Independent redistricting — important to reduce partisanship and the power of incumbency — is still possible for New Mexico.
The state Senate approved a plan to create a nonpartisan, independent redistricting commission earlier this week, and the legislation now moves to the House. Speaker Brian Egolf, previously against such commissions, has signed on as a sponsor. That means one committee hearing in the House, a vote and — we trust — approval before the session ends.
The legislation, Senate Bill 15, would create a Citizen Redistricting Committee to set boundaries for Congress, state legislative districts and the Public Education Commission — taking the influence of the Legislature from the process and, in the end, producing districts that are less political in nature.
The compromise would create a seven-member panel charged with creating new districts for legislative approval by the end of the year. Legislative leaders of both parties would choose four members, while members of the State Ethics Commission would appoint three — one would be either a retired Supreme Court justice or a retired Court of Appeals judge. No party would be allowed to have a majority.
Key to the panel’s work, once appointed, would be conducting hearings throughout the state to receive input about how the districts should be formed. After the public weighs in, the commission would create three plans. The Legislature would consider them at a special session later this year, retaining an ability to make changes as part of the compromise.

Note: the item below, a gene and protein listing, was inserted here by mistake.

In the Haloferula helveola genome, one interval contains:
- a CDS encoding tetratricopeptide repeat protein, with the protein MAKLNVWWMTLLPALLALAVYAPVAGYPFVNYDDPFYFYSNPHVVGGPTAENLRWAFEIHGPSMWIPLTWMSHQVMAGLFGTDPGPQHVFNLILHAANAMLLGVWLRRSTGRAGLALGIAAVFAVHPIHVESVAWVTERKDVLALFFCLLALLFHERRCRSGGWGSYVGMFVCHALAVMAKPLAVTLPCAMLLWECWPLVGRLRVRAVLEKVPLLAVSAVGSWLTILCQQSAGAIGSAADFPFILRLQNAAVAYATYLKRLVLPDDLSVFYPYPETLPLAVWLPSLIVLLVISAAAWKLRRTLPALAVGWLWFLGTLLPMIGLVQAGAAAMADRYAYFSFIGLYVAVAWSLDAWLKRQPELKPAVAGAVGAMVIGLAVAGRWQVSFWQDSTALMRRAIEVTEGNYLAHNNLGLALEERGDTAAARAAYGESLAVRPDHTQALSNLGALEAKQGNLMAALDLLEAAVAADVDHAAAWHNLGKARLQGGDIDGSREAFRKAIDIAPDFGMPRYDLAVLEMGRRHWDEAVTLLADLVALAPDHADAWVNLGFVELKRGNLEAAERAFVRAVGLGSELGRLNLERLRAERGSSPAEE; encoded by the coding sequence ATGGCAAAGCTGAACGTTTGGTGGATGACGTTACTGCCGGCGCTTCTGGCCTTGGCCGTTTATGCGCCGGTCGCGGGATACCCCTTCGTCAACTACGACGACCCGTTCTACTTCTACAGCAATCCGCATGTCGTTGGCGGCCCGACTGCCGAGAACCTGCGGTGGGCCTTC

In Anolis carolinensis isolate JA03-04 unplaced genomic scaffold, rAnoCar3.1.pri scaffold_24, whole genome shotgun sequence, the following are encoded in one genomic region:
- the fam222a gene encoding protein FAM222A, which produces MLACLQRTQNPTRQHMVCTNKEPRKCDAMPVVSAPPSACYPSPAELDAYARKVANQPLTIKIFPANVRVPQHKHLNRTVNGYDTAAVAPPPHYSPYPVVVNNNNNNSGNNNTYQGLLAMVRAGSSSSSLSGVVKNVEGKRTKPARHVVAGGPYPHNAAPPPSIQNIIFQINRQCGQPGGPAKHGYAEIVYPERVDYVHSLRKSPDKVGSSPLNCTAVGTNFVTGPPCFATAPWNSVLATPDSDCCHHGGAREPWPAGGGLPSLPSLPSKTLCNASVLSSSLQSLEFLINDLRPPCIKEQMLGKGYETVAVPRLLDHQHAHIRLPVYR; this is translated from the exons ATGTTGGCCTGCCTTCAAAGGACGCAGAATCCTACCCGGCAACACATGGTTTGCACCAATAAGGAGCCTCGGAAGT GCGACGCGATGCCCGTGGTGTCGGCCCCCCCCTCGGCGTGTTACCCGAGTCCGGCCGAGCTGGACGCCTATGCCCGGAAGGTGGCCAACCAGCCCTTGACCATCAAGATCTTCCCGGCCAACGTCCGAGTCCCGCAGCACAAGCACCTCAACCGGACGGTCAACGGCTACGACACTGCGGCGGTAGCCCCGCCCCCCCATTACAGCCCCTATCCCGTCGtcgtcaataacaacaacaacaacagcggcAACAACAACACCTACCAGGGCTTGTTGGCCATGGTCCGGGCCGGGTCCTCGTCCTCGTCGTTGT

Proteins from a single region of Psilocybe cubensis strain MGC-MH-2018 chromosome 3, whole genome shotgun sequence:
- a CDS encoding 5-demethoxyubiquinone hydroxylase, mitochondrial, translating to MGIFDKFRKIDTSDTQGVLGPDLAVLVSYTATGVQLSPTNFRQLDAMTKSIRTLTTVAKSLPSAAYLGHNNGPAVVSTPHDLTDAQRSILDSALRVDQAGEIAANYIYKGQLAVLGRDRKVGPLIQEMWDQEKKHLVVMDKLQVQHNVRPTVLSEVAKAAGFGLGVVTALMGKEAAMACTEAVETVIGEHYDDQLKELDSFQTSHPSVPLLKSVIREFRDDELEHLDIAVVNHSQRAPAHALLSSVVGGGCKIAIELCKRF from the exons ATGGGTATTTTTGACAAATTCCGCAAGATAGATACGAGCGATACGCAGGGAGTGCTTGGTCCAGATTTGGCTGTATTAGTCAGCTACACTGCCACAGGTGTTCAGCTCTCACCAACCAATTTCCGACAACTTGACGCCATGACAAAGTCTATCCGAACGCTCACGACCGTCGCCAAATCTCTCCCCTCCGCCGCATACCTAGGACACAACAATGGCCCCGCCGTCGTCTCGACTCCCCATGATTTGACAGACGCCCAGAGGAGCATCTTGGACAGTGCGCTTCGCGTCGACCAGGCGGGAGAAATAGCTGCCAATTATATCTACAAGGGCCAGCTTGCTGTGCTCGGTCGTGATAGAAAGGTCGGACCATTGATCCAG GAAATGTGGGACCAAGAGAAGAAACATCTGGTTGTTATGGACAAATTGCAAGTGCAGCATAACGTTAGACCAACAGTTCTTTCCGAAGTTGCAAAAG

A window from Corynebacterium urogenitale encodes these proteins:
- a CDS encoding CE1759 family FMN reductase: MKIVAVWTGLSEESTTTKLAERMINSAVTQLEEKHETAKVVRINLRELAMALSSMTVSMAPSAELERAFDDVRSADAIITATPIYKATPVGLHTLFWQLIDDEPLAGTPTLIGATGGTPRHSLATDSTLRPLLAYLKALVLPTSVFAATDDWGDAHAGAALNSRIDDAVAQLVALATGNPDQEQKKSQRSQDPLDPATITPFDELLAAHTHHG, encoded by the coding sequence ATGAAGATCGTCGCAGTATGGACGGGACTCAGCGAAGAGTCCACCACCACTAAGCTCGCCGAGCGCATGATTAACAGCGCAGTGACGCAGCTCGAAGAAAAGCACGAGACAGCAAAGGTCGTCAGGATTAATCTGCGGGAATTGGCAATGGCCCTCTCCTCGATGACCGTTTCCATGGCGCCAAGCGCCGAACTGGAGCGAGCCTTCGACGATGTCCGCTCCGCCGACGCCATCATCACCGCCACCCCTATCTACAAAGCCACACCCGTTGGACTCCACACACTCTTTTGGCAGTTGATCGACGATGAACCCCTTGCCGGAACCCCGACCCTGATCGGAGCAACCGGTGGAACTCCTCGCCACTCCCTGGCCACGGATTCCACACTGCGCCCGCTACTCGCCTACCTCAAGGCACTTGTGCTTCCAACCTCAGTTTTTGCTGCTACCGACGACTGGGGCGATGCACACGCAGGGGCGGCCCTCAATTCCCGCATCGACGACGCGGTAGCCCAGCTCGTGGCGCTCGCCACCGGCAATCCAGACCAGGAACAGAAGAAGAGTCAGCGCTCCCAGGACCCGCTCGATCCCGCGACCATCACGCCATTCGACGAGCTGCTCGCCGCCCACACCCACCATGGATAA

Sen. Daniel Ivey-Soto, who helped assemble the compromise, added an amendment requiring the commission to be appointed and ready to go by June 1. Credit also should go to Sens. Jerry Ortiz y Pino, a Democrat, and Mark Moores, a Republican, for helping produce the committee substitute. So much more is accomplished when legislators of both parties work together.
With U.S. census information likely to be late because of COVID-19, the work ahead is going to be difficult, with intense time pressures. The goal is to ensure the number of people in each voting district remains fairly equal despite shifts in population, while balancing the needs of communities of interest. It’s required once a decade.
Nonpartisan redistricting — as well as reducing the power of incumbents to protect themselves — matters in New Mexico and across the nation.
In some states, the drawing of districts so favors one party that its rule is entrenched. That’s bad for democracy. New Mexicans can’t control other states, but we can make sure new districts represent the interests of voters, not politicians.
Backers of the initiative, including Fair Districts New Mexico, still want some tweaking of the legislation as it is heard in the House.
That group, which has advocated for the independent redistricting commission, wants greater assurance on bringing in tribal leaders to discuss past experiences with districts dividing tribal lands. The group also wants more discussion on ensuring transparency during the legislative session when maps are reviewed and for legislative written evaluations of final maps to ensure accountability, something the citizen committee also will do. These amendments would improve the final legislation.
There’s more work ahead, in other words. Egolf should use his clout to move this legislation through quickly. Redistricting that puts voters first is good for New Mexico, and getting it across the finish line would speak well of our legislative process and democratic ideals.